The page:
Speaking

All else is useless if you can’t convince people to support your resolution


General Speaking Tips

When speaking, confidence is key. In order to persuade others that your resolution or proposition is the best one, you need to believe what you are saying and clearly transmit that to the committee. The public speaking skills developed in MUN are some of the activity’s most important skills, as they transcend MUN and are applicable to any field and any age.

If you are shy about public speaking, begin by taking baby steps. First, practice in the mirror so you can see yourself speak while you’re delivering your speech. After getting comfortable with what you have to say, try recording a video of you delivering your speech, then go do something else to get your mind off the speech and, after a while, watch the video. Consider your eyes; are you looking at the camera or do you keep looking away? What are your hands doing? Are they awkwardly still, flailing about, or do they serve to emphasize key points in your speech? Take note of about two or three aspects you can improve in your body language and diction, then record yourself again. Repeat this process until you are confident with delivering a speech to your parents or friends. Practice with them, then try giving a few speeches at your school’s local MUN club during mock debates. Practice will eventually give you the confidence you need to persuade delegates in any conference you attend.  It is important to note that every speaker, regardless of how many speeches they have delivered, will always be able to improve and refine their oratory skills, so try these tips even if you are a public speaking veteran.

Knowledge and confidence will go hand in hand. If you are very knowledgeable about the issue at hand, you will be able to speak about it with more certainty. Be sure to highlight important facts, figures, and points in your speeches by pausing and changing your tone of voice. Monotonous speeches bore quickly and are soon forgotten. Try to find your ideal tone – some speakers employ a lot of passion and others are more reasoned. Whatever your tone, develop it. Do not be afraid to experiment with different intonations, but be careful not to overdo it, as forced tones are easily detectable.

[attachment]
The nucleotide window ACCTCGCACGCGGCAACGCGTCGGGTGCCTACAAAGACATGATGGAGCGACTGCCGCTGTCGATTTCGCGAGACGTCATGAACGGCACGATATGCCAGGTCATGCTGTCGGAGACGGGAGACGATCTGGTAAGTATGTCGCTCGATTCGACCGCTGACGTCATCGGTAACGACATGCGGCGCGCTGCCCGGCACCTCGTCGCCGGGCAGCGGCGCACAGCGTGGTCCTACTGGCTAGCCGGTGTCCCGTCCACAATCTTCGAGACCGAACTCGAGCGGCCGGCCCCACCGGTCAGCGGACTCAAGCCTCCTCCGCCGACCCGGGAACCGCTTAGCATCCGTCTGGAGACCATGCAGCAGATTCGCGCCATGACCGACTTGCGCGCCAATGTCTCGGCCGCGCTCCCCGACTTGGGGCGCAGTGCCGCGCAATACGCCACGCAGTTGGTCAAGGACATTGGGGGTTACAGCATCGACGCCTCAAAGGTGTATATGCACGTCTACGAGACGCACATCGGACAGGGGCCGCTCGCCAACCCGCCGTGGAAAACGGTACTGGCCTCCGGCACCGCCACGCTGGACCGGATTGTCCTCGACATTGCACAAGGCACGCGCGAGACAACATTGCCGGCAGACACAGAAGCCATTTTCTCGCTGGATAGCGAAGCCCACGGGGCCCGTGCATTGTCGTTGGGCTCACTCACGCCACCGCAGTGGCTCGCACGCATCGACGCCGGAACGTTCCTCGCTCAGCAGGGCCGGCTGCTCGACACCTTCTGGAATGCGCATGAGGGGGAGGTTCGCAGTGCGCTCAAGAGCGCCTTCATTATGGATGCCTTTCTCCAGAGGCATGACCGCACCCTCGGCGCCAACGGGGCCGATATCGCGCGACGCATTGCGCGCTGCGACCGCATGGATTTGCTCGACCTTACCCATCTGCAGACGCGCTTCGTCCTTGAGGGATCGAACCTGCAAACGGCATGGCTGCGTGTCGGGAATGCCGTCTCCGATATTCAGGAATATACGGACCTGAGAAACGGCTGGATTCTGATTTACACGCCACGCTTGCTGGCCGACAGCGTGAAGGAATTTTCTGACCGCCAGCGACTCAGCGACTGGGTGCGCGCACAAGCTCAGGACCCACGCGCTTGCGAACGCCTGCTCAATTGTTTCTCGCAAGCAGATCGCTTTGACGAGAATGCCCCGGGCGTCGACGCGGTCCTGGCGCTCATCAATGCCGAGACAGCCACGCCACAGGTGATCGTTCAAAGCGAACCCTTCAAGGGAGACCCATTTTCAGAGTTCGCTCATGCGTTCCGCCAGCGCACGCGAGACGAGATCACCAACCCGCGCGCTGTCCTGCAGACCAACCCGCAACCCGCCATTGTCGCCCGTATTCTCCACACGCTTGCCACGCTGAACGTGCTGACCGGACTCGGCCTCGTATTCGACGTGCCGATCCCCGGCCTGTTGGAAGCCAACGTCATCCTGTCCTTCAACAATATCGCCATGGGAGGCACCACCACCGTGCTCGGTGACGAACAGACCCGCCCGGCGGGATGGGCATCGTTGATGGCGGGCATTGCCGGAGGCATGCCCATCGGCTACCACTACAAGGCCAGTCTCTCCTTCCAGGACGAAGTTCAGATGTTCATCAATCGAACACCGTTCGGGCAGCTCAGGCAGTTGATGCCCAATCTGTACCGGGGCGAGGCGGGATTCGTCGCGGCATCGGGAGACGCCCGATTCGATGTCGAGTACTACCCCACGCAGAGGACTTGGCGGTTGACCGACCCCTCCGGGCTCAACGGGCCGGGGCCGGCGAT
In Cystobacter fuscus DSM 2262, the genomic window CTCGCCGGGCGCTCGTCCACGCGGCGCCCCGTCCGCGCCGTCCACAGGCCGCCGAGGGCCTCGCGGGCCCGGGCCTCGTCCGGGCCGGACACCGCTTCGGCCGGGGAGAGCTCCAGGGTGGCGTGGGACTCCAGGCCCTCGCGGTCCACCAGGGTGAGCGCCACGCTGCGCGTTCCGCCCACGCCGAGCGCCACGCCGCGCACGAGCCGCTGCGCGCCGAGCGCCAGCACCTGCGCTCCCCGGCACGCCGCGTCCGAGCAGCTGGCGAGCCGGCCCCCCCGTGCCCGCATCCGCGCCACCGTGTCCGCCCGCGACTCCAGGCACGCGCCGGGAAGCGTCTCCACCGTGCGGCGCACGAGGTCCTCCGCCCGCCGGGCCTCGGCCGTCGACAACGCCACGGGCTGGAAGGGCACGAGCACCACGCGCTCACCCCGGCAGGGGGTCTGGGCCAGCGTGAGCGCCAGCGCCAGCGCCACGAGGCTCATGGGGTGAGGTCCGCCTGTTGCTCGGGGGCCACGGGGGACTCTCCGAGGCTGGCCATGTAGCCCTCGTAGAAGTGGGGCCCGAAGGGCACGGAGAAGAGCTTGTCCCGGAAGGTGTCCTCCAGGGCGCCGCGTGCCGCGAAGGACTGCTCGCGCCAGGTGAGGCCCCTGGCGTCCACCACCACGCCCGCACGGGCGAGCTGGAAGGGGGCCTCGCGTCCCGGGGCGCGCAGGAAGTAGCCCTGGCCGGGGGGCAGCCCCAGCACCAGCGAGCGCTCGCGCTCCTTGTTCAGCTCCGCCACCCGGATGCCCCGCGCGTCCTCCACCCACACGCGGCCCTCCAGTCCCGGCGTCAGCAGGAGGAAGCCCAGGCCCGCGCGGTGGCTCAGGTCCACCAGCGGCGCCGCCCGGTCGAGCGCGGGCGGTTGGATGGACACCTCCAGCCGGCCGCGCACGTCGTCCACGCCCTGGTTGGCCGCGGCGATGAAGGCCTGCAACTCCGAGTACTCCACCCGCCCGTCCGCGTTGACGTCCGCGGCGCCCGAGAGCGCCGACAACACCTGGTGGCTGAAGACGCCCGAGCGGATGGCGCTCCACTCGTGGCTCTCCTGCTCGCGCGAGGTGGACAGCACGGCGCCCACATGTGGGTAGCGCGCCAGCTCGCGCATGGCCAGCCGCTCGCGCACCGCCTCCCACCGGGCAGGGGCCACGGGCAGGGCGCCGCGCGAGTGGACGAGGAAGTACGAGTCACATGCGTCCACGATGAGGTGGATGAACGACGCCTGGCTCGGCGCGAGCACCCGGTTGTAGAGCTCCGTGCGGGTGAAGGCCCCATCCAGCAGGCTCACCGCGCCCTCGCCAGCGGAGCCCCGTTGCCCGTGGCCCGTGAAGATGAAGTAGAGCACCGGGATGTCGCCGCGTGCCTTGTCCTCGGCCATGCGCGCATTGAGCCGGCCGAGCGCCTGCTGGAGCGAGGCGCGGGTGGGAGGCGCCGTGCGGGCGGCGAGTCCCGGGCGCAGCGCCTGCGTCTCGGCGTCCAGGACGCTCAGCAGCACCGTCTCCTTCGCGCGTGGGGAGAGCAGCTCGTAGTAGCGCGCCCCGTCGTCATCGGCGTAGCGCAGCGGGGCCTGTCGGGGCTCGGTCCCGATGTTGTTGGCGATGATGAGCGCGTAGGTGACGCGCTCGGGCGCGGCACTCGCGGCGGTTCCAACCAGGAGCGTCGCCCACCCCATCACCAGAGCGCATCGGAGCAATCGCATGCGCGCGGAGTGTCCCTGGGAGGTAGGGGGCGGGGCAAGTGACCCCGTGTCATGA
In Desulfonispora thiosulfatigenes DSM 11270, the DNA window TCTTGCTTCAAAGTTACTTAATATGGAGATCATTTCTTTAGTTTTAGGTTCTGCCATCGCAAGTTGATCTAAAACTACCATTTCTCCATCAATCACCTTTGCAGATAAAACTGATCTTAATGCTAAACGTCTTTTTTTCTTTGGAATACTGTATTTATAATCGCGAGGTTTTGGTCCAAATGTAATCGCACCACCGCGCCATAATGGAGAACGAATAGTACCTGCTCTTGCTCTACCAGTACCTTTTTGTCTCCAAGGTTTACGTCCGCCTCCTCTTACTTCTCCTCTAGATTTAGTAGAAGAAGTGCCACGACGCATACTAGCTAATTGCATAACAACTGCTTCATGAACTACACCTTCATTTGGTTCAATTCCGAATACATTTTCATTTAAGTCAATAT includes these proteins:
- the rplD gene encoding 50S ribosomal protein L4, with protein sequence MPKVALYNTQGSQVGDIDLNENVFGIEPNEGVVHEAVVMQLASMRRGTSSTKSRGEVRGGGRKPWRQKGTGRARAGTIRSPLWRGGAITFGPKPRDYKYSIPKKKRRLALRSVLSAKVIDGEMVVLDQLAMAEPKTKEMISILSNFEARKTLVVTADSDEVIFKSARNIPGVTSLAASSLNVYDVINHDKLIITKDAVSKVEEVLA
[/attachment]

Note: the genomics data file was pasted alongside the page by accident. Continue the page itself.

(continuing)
With knowledge and confidence, you will be able to select the precise diction – the vocabulary – that conveys your key points. Choosing the right words ensures you express your thoughts with precision. Do not try to use a sophisticated or “fancy” word just because it is rare or difficult, especially if you’re not sure you’re using it correctly. Oftentimes, simple but precise vocabulary can convey ideas more elegantly and clearly than intricate grammar structures or wording.


Preparing Your Opening Speech

Opening speeches are normally the committee’s first impression of you and your position. They usually last between 30 seconds and one minute and are therefore packed with information. If allowed by the conference you are attending, write your opening speech in advance and practice it with the steps described above, timing yourself to ensure that you are able to comfortably deliver the speech in the allotted interval. Do not rush through the speech, as that will make it harder for the dais and other committee members to digest and consider your points. If you talk too quickly, others will lose interest in what you have to say. Finding a balance between content volume and speed is imperative.

When writing the speech, consider each of the topics the committee was tasked with addressing. If the committee needs to select a single topic from a list of possibilities, briefly mention each topic, elaborating on why it is relevant to your country and the committee. Focus, however, on why the topic you want to see debated is the most pressing of them all. Create a sense of urgency – why does the committee have to sacrifice its time to discuss that topic in lieu of all others? How do inaction or delays by the committee affect your country and the world as a whole?

Begin by stating the delegation you are representing, since most people best remember the beginning and end of a speech. You want other delegates to associate your delegation with your face quickly, so be sure to mention who you are representing at the outset. After that, briefly mention each topic and which you would like to see debated first, as described above.  When ending the speech, use some form of call-to-action. Encourage other nations who share similar views to get in touch with your delegation, propose some sort of solution (such as adopting the topic for which you advocated in favor) so that delegates can clearly remember your position. End by thanking the committee and dias and yield your time back to the chairs.

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